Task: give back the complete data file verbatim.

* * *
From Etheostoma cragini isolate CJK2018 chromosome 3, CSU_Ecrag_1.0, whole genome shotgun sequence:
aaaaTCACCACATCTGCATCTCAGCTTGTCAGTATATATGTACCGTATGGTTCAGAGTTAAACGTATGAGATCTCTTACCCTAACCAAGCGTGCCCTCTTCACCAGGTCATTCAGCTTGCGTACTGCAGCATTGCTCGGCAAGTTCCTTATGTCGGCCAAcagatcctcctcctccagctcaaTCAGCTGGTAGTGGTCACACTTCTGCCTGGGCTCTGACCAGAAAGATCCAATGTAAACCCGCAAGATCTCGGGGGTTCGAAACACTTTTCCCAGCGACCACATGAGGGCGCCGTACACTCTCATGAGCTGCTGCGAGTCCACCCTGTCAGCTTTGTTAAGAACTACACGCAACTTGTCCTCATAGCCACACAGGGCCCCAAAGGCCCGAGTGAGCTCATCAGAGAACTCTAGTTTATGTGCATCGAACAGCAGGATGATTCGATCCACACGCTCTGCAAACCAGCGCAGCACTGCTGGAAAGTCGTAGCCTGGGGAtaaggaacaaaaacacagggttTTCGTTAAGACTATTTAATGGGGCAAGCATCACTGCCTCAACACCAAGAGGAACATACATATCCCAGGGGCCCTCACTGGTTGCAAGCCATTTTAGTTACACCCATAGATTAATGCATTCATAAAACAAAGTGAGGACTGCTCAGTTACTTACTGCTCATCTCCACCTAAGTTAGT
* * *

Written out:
From Etheostoma cragini isolate CJK2018 chromosome 3, CSU_Ecrag_1.0, whole genome shotgun sequence:
aaaaTCACCACATCTGCATCTCAGCTTGTCAGTATATATGTACCGTATGGTTCAGAGTTAAACGTATGAGATCTCTTACCCTAACCAAGCGTGCCCTCTTCACCAGGTCATTCAGCTTGCGTACTGCAGCATTGCTCGGCAAGTTCCTTATGTCGGCCAAcagatcctcctcctccagctcaaTCAGCTGGTAGTGGTCACACTTCTGCCTGGGCTCTGACCAGAAAGATCCAATGTAAACCCGCAAGATCTCGGGGGTTCGAAACACTTTTCCCAGCGACCACATGAGGGCGCCGTACACTCTCATGAGCTGCTGCGAGTCCACCCTGTCAGCTTTGTTAAGAACTACACGCAACTTGTCCTCATAGCCACACAGGGCCCCAAAGGCCCGAGTGAGCTCATCAGAGAACTCTAGTTTATGTGCATCGAACAGCAGGATGATTCGATCCACACGCTCTGCAAACCAGCGCAGCACTGCTGGAAAGTCGTAGCCTGGGGAtaaggaacaaaaacacagggttTTCGTTAAGACTATTTAATGGGGCAAGCATCACTGCCTCAACACCAAGAGGAACATACATATCCCAGGGGCCCTCACTGGTTGCAAGCCATTTTAGTTACACCCATAGATTAATGCATTCATAAAACAAAGTGAGGACTGCTCAGTTACTTACTGCTCATCTCCACCTAAGTTAGT